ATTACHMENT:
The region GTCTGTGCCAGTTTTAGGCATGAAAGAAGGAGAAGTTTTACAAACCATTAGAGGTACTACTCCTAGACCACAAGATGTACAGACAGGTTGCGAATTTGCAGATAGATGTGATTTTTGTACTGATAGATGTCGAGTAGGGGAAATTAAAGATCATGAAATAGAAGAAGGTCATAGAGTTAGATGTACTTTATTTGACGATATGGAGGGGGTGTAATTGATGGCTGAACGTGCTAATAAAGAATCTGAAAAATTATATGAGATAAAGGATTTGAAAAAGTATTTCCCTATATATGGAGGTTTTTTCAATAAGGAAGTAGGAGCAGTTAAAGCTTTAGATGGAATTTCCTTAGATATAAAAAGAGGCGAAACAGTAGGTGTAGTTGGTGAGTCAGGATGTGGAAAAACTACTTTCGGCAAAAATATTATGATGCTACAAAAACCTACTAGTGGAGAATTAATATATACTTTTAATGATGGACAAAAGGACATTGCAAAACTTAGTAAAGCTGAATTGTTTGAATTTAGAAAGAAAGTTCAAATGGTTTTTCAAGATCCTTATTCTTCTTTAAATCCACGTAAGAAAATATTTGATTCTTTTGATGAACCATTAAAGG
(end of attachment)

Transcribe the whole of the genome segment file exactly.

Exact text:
The region GTCTGTGCCAGTTTTAGGCATGAAAGAAGGAGAAGTTTTACAAACCATTAGAGGTACTACTCCTAGACCACAAGATGTACAGACAGGTTGCGAATTTGCAGATAGATGTGATTTTTGTACTGATAGATGTCGAGTAGGGGAAATTAAAGATCATGAAATAGAAGAAGGTCATAGAGTTAGATGTACTTTATTTGACGATATGGAGGGGGTGTAATTGATGGCTGAACGTGCTAATAAAGAATCTGAAAAATTATATGAGATAAAGGATTTGAAAAAGTATTTCCCTATATATGGAGGTTTTTTCAATAAGGAAGTAGGAGCAGTTAAAGCTTTAGATGGAATTTCCTTAGATATAAAAAGAGGCGAAACAGTAGGTGTAGTTGGTGAGTCAGGATGTGGAAAAACTACTTTCGGCAAAAATATTATGATGCTACAAAAACCTACTAGTGGAGAATTAATATATACTTTTAATGATGGACAAAAGGACATTGCAAAACTTAGTAAAGCTGAATTGTTTGAATTTAGAAAGAAAGTTCAAATGGTTTTTCAAGATCCTTATTCTTCTTTAAATCCACGTAAGAAAATATTTGATTCTTTTGATGAACCATTAAAGG